Foundling Hospital[edit]

Cpt. Thomas Coram by W. Nutter, 1796

While living in Rotherhithe and regularly travelling into London to engage in his business interests (a journey of about 4 miles (6.4 km)), Coram was frequently shocked by the sight of infants exposed in the streets, often in a dying state. He began to agitate for the foundation of a foundling hospital. He laboured for seventeen years, and induced many ladies of rank to sign a memorial.[6] A charter was at last obtained for the Foundling Hospital, considerable sums subscribed, and the first meeting of the guardians were held at Somerset House 20 November 1739. At a later court a vote of thanks was presented to Coram, who requested that thanks should also be given to the ladies interested. Some houses were first taken in Hatton Garden, where children were first admitted in 1741. A piece of land was bought for £7,000 in Bloomsbury. Lord Salisbury, the owner, insisted that the whole of his ground "as far as Gray's Inn Lane" should be taken; but he subscribed £500 himself.[2]

The foundation stone of the hospital was laid 16 September 1742. The west wing was finished, and the children removed from Hatton Garden in October 1745. Great interest was excited in the undertaking, especially by William Hogarth, who in May 1740 presented his fine portrait of Coram to the hospital. Hogarth also presented a picture of Moses with Pharaoh's daughter, and gave tickets in the lottery for the "March to Finchley", one of which won the prize. He also introduced a portrait of Coram into an engraved power of attorney for receiving subscriptions to the hospital.[7] Handel gave performances at the hospital in 1749 and 1750.[8]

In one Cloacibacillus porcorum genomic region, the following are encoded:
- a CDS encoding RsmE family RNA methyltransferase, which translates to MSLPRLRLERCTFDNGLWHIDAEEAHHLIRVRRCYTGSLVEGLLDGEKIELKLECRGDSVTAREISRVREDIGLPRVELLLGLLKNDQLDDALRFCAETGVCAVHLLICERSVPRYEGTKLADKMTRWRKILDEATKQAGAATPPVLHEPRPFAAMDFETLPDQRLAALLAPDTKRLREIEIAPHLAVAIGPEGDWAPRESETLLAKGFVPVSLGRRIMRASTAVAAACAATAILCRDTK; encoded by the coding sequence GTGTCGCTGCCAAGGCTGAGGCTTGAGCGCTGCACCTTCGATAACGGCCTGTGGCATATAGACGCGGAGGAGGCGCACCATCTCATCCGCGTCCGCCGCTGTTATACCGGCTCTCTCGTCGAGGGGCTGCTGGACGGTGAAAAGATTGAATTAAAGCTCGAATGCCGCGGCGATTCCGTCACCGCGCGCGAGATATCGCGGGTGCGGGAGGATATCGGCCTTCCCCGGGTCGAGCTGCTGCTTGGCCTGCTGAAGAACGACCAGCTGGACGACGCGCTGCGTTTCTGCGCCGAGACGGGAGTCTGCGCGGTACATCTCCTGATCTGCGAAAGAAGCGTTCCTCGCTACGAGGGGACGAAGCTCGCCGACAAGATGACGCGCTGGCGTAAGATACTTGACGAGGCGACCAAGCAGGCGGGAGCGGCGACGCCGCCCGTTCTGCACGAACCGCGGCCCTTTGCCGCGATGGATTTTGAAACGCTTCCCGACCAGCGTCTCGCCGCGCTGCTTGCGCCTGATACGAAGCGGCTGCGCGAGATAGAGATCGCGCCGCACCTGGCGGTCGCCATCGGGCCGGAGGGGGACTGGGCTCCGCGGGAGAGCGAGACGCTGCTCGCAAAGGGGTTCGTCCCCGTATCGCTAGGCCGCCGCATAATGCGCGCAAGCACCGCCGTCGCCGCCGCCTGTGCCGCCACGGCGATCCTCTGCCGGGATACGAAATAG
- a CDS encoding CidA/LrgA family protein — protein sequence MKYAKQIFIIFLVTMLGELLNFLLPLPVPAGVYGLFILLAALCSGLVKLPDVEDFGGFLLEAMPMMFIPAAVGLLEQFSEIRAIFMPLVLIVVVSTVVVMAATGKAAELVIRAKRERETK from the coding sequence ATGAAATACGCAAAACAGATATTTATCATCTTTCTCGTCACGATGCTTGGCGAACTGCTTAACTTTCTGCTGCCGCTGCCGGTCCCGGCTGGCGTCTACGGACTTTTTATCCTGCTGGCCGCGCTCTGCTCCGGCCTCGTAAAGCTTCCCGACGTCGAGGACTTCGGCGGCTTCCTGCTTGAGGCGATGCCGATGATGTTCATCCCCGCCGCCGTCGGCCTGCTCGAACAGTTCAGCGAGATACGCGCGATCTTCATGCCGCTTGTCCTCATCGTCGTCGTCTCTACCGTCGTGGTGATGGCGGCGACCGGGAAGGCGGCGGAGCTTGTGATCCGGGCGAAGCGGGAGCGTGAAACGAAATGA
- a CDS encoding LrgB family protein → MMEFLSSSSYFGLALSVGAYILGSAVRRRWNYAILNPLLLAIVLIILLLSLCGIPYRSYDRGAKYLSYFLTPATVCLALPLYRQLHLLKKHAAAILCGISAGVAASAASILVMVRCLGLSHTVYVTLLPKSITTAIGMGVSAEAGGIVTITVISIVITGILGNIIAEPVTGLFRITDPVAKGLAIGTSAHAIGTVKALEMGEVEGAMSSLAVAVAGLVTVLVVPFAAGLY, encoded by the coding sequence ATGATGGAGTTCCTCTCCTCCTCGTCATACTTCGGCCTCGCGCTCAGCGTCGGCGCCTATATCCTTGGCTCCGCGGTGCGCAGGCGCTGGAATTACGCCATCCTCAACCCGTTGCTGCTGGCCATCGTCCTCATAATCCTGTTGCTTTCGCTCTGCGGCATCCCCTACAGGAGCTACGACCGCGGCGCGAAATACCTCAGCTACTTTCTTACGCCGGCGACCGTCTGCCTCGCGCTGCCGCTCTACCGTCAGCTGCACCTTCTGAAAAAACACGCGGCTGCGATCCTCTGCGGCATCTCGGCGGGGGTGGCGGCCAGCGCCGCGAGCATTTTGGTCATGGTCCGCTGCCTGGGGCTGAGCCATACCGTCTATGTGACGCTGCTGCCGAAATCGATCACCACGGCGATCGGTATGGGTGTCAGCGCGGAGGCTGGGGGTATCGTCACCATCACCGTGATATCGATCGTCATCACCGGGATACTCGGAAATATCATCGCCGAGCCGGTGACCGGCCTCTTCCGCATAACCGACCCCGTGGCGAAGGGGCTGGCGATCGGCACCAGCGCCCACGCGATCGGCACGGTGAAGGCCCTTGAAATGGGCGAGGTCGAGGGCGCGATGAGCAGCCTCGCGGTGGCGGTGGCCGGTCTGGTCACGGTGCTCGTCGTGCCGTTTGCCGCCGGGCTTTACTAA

Later life[edit]

Statue of Thomas Coram, Brunswick Square, London by William McMillan, 1963

Coram continued to be interested in the hospital. In his later years he advocated a scheme for the education of Indian girls in America. After the loss of his wife he neglected his private affairs, and fell into difficulties. A subscription was raised for him. He told Brocklesby that as he had never wasted his money in self-indulgence, he was not ashamed to confess that he was poor.[9] On the 20th of March 1749 an annuity of £161. was assigned to him, the Prince of Wales subscribing £21. annually, and, it is added, paying as regularly as the merchants who were the principal contributors (the pension was transferred on Coram's death to Richard Leveridge, a retired admired singer). Coram died on the 29th of March 1751, aged 83, and was buried on the 3rd of April following in the chapel of the Foundling Hospital. An inscription was placed there, and a statue of him by William Calder Marshall was erected in front of the building a hundred years afterwards. Richard Brocklesby describes him as a rather hot-tempered, downright sailorlike man, of unmistakable honesty and sterling goodness of heart.[8]